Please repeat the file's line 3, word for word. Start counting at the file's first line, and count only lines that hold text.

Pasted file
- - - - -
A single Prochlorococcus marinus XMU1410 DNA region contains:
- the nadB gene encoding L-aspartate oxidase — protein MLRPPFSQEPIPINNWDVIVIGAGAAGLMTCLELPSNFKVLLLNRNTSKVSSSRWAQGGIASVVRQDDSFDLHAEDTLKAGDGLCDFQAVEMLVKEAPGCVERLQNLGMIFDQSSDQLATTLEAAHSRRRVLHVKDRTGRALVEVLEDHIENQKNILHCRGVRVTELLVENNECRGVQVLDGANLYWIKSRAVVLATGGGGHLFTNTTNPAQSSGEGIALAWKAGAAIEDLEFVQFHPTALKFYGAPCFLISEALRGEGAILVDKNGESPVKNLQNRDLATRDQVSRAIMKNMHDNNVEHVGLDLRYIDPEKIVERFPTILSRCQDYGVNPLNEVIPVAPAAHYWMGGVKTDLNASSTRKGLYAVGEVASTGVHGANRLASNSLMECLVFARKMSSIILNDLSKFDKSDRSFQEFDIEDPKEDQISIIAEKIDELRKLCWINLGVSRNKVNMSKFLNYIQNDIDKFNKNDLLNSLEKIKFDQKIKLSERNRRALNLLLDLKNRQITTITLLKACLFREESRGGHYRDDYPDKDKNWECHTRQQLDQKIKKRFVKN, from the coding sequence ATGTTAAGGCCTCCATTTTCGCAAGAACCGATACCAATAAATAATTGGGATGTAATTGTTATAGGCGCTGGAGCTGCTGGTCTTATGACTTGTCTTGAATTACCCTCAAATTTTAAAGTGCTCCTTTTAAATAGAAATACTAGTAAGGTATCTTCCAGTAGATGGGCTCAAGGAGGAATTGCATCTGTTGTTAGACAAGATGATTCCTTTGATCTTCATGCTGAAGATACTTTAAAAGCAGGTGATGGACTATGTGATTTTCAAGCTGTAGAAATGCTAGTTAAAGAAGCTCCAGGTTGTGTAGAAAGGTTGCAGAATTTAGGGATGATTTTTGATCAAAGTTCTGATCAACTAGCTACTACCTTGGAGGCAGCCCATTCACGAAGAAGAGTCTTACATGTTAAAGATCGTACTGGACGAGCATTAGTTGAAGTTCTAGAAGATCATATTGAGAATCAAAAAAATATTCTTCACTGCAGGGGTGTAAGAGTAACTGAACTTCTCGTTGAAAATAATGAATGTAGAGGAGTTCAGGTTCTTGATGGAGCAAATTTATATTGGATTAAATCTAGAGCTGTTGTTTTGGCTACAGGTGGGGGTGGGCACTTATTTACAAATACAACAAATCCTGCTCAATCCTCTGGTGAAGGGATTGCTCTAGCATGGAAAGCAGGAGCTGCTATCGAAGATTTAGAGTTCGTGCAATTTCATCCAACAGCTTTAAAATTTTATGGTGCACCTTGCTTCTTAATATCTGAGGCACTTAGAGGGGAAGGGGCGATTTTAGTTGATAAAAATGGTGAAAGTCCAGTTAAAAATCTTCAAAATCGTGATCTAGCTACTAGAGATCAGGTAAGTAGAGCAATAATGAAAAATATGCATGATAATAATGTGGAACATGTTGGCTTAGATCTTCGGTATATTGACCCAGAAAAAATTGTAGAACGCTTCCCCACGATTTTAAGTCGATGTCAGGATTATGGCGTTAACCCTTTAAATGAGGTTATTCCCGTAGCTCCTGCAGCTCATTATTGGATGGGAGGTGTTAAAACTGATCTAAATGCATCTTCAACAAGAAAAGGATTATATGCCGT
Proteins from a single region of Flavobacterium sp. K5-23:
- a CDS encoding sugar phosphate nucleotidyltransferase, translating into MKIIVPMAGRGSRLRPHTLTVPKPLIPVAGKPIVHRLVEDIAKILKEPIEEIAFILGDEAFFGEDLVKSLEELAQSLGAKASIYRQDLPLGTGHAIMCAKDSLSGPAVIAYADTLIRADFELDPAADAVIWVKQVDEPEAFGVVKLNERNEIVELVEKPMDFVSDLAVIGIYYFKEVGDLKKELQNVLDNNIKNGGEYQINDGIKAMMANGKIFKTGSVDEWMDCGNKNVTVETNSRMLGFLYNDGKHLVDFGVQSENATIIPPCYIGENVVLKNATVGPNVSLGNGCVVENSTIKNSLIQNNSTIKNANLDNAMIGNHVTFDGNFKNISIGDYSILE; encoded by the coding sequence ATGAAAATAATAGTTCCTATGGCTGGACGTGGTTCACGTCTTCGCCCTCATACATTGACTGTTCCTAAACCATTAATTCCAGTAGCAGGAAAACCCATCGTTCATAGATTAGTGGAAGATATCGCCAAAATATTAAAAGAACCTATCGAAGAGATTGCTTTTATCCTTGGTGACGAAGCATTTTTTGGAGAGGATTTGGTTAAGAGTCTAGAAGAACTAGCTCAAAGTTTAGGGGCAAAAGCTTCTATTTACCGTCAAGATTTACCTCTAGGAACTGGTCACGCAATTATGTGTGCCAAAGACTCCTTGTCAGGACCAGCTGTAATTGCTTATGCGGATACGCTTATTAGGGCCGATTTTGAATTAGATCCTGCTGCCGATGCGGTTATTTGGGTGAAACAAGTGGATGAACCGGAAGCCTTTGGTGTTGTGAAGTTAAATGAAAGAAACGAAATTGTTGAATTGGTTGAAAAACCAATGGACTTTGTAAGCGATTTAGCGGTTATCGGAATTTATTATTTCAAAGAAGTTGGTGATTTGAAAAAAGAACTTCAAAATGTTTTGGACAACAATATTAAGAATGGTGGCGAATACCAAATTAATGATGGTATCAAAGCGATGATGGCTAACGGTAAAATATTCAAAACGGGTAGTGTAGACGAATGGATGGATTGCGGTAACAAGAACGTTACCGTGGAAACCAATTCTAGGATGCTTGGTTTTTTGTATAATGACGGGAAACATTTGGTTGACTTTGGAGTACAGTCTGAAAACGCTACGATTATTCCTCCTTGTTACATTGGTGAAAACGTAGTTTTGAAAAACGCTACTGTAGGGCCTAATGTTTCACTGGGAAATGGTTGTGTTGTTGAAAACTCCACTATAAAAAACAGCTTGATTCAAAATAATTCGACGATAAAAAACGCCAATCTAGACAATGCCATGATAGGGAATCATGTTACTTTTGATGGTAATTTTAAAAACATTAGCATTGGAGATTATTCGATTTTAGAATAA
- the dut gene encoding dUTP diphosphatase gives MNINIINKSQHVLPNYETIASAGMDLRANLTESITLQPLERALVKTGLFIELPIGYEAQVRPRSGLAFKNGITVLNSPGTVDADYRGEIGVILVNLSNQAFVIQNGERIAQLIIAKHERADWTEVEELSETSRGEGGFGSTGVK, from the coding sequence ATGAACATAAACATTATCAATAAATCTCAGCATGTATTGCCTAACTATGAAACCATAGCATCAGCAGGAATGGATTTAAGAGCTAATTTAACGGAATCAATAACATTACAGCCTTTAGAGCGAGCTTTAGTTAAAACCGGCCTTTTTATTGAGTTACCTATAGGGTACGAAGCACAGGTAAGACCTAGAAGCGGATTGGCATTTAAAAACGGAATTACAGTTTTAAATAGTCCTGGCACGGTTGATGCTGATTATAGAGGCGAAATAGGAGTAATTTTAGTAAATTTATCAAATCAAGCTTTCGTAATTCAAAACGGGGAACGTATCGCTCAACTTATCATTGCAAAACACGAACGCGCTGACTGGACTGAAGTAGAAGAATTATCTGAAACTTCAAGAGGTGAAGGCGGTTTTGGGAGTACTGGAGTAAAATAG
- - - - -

Proteins from a single region of Flavobacterium sp. K5-23: